5. 5. Critically-ill patientsSevere community-acquired pneumoniaChronic diseasesImmuno-compromiseAgeObesityIntra-abdominal surgeryUrinary tract infectionInvasive linesAll hospitalized patients
    6. 6. SIRS SepsisSepticShockMODS Death
    7. 7. Clinical syndrome that results from adysregulated inflammatory response, but is dueto a non-infectious source.Examples:Acute pancreatitisTraumaBurnsSurgery
    8. 8. SIRS requires 2 or more of the followingderangements:Temp >38.3: (100.4:F) or <36:C (96.8:F)HR >90RR >20 or PaCO2 >32 (normal 35-45)WBC >12,000 or <4,000 or >10% immaturecells (bands)
    9. 9. A systemic inflammatory response to infection,triggers cascade of inflammation, coagulationand impaired fibrolysis.This out of control inflammatory process resultsin vasodilitation, increased capillarypermeability and clotting.Same criteria as SIRS, however, occurs within acontext of known infection.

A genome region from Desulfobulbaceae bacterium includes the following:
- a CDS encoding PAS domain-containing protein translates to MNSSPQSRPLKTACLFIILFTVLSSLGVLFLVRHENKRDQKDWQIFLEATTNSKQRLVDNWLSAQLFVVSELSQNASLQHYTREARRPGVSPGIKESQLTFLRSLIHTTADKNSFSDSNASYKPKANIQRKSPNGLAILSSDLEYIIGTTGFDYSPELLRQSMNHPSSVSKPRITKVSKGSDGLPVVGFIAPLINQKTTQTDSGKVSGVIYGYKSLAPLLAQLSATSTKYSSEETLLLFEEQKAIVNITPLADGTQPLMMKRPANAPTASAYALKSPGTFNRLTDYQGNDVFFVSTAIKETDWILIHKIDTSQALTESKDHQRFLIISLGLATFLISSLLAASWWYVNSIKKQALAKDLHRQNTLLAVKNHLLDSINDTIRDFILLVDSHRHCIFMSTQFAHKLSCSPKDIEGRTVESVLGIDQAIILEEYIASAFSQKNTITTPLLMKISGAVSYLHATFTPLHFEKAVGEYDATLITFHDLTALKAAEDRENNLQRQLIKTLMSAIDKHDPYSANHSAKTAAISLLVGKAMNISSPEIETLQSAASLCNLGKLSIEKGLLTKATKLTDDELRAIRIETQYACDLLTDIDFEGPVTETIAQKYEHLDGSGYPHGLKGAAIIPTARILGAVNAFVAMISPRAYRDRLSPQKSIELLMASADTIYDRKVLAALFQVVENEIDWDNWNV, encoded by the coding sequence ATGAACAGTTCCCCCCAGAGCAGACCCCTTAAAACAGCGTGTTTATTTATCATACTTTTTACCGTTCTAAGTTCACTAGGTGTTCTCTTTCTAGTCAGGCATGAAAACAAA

10. 10. Sepsis plus at least one of the following signs ofhypoperfusion or end organ damageAreas of mottled skinDelayed capillary refillUrine output of <0.5 mL/kg for at least one hour orrenal replacement therapyLactate >2 mmol/LAMSAbnormal EEG findingsPlatelet count <100,000DICAcute lung injury or ARDSCardiac dysfunction
    11. 11. Exists if there is severe sepsis & one or both ofthe following:Systemic mean blood pressure <60 mmHg despiteadequate fluid resuscitationMaintaining systemic mean blood pressure >60mmHg requires vasopressors despite adequatefluid resuscitationVassopressor use is a significant predictor ofmortality